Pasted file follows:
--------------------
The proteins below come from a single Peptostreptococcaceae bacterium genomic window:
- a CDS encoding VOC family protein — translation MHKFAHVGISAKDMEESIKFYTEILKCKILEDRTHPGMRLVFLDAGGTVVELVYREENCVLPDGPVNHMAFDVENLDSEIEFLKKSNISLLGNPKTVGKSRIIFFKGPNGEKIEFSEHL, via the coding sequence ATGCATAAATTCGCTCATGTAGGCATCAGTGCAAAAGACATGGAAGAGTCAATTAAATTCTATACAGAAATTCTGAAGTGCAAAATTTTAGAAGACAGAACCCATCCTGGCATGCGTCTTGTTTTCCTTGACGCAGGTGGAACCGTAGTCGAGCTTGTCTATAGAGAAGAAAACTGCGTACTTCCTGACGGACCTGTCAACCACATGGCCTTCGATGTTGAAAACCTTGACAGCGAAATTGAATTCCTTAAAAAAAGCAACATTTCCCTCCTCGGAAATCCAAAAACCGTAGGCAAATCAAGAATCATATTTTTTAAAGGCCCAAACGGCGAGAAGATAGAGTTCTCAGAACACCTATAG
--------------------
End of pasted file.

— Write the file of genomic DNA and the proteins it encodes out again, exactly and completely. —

The proteins below come from a single Peptostreptococcaceae bacterium genomic window:
- a CDS encoding VOC family protein — translation MHKFAHVGISAKDMEESIKFYTEILKCKILEDRTHPGMRLVFLDAGGTVVELVYREENCVLPDGPVNHMAFDVENLDSEIEFLKKSNISLLGNPKTVGKSRIIFFKGPNGEKIEFSEHL, via the coding sequence ATGCATAAATTCGCTCATGTAGGCATCAGTGCAAAAGACATGGAAGAGTCAATTAAATTCTATACAGAAATTCTGAAGTGCAAAATTTTAGAAGACAGAACCCATCCTGGCATGCGTCTTGTTTTCCTTGACGCAGGTGGAACCGTAGTCGAGCTTGTCTATAGAGAAGAAAACTGCGTACTTCCTGACGGACCTGTCAACCACATGGCCTTCGATGTTGAAAACCTTGACAGCGAAATTGAATTCCTTAAAAAAAGCAACATTTCCCTCCTCGGAAATCCAAAAACCGTAGGCAAATCAAGAATCATATTTTTTAAAGGCCCAAACGGCGAGAAGATAGAGTTCTCAGAACACCTATAG